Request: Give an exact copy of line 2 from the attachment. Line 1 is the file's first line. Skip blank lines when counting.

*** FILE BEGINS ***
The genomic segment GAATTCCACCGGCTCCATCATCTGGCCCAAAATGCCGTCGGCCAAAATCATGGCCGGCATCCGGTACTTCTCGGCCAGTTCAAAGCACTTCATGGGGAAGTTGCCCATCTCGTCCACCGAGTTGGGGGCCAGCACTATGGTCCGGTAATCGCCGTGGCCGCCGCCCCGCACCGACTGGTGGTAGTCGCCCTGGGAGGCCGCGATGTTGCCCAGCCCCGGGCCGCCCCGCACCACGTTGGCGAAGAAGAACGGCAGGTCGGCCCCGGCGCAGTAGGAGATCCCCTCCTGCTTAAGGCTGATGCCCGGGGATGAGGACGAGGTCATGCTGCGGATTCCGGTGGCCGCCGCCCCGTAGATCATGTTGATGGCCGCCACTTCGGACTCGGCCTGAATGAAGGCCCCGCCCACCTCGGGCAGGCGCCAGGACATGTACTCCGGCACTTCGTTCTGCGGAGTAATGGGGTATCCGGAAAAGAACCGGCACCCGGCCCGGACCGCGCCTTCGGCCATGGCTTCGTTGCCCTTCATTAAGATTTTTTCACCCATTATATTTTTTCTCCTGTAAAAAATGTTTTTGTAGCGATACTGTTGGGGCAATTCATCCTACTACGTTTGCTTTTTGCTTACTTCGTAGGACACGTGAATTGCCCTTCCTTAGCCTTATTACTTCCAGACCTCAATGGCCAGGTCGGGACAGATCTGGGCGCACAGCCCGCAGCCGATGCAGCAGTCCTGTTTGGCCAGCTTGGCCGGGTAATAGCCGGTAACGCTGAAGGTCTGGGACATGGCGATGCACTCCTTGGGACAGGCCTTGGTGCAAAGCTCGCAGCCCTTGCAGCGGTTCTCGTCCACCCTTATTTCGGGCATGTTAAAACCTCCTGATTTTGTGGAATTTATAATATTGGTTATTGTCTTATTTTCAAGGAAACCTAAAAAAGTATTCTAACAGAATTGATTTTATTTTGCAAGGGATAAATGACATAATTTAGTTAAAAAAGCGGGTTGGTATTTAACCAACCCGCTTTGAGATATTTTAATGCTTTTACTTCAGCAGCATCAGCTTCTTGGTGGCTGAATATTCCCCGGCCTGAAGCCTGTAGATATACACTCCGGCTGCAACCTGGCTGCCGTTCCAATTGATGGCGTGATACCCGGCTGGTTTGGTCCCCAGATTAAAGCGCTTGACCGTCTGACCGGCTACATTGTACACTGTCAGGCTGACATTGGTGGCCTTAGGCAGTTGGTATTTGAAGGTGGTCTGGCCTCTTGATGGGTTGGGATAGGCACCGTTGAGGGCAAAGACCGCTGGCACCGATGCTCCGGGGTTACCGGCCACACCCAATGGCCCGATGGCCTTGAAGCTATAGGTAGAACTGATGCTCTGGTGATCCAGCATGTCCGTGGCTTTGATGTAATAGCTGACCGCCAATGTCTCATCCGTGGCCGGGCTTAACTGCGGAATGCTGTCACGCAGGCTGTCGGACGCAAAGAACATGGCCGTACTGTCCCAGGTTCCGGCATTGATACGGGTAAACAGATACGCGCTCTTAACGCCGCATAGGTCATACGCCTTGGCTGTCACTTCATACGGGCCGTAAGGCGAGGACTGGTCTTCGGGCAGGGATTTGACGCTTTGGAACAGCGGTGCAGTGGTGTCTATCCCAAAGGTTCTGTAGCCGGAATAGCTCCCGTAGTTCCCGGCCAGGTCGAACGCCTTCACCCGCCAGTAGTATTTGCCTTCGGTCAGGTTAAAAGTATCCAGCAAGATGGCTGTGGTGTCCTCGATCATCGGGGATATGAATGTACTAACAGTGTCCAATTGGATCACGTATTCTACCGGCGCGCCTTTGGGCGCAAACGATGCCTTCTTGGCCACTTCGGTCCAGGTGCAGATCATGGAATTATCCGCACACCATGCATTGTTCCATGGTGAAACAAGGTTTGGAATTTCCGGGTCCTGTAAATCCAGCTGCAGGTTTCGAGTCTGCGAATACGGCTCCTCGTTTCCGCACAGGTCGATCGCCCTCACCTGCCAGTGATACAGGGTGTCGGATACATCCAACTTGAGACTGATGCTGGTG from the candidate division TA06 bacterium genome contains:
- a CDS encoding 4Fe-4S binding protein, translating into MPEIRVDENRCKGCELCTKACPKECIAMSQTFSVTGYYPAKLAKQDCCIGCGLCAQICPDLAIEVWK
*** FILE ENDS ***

- a CDS encoding 4Fe-4S binding protein, translating into MPEIRVDENRCKGCELCTKACPKECIAMSQTFSVTGYYPAKLAKQDCCIGCGLCAQICPDLAIEVWK